Irish visit puts Queen to the test

Queen Elizabeth inspects a Guard of Honour at the residence of the Irish President in Dublin on Tuesday. It's the first by a British monarch since Ireland's independence. (Reuters)

One of Queen Elizabeth’s strengths has always been to put people around her at ease.

That is being tested this week on her visit to Ireland, where tensions between the English and the Irish are knotted in a long, bloody history with only temporary bouts of peace.

That is where the 85-year-old Queen finds herself today, trying to keep the march toward peaceful co-existence going.

Still, being the first British monarch since George V to visit the republic in 100 years, any air of celebration or reconciliation is tainted with stifling security and bomb threats.

Much of the Irish media are taking a cautious, almost friendly approach to the visit. Some excerpts from their editorials:

The Irish Times:

“The real significance of the event lies, less in being extraordinary, than in being pleasantly and properly ordinary. It is at last possible to say that the relationship between Britain and Ireland is simply normal. It is what it ought to be between neighbouring countries bound together by strong economic, political, cultural, social,sporting and personal ties.”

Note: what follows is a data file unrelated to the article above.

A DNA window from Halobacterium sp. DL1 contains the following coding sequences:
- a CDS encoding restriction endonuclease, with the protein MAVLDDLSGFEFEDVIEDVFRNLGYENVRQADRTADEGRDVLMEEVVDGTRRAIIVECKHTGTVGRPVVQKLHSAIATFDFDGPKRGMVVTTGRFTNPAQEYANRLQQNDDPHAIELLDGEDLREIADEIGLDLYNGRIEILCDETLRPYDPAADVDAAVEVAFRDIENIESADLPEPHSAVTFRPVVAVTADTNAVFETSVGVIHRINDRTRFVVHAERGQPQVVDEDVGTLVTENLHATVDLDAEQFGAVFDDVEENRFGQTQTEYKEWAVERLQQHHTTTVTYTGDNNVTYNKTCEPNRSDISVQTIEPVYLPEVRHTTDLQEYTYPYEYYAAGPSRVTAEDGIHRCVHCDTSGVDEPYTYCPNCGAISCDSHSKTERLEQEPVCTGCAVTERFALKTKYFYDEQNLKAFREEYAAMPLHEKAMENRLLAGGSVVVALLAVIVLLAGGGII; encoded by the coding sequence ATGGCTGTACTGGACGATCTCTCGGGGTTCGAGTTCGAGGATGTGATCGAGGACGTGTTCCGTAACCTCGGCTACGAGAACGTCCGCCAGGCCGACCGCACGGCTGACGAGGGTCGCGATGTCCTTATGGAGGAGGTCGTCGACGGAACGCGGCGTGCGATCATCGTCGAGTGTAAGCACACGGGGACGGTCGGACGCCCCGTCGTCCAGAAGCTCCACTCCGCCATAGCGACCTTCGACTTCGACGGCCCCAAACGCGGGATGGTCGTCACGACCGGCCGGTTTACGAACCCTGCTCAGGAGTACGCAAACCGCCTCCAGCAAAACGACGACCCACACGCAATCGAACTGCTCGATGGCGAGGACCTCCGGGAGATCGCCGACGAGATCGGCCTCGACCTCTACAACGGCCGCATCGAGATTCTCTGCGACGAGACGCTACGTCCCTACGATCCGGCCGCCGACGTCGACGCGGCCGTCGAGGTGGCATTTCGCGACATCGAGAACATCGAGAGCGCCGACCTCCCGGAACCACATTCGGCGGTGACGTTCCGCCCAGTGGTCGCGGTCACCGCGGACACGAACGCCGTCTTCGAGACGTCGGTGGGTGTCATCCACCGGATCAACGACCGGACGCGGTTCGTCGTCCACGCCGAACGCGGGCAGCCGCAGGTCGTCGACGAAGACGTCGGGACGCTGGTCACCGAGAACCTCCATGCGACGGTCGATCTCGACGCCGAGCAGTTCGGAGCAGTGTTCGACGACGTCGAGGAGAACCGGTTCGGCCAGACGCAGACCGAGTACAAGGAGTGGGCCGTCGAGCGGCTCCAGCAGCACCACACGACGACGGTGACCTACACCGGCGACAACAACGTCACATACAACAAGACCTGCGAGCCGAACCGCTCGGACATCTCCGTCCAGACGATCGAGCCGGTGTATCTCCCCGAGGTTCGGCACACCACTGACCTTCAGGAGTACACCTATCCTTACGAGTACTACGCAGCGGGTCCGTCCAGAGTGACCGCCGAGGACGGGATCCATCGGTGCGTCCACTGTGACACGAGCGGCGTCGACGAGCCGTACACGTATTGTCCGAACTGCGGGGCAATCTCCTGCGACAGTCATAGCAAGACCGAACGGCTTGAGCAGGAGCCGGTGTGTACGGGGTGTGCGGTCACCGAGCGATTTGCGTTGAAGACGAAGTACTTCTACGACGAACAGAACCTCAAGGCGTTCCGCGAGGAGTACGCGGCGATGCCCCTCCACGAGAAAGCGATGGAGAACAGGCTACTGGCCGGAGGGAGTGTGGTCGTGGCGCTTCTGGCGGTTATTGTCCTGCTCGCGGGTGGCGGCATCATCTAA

… “Queen Elizabeth is welcome as a remarkable woman in her own right, as a figure to whom a significant minority on this island give allegiance and, above all, as a symbol of the mutual affection and common interests of two separate but closely connected countries.”

Belfast Telegraph:

“Unreasonable though (republicans) can be, they may have a point when they say that the visit is premature. What we have, at present, is an amicable modus vivendi, not a final resolution of the historic differences between Britain and Ireland. A State visit should have been held in reserve to mark that final resolution.

The Irish Independent:

“There is every reason to expect that she will enjoy herself. We her hosts should put aside our misgivings, try to ignore the threats and the sealed manhole covers, and enjoy ourselves too.”

The Irish Examiner:

"Irrespective of anybody’s feelings about the monarchy we should respect the choice of the British people to retain their own symbols of governance, just as we expect others to respect the form we have chosen. Nobody is suggesting that the queen’s visit means that we should change our system. Surely we have the confidence and maturity to appreciate this. Any suggestion to the contrary is not just an insult to the British queen, but an insult to the Irish people."


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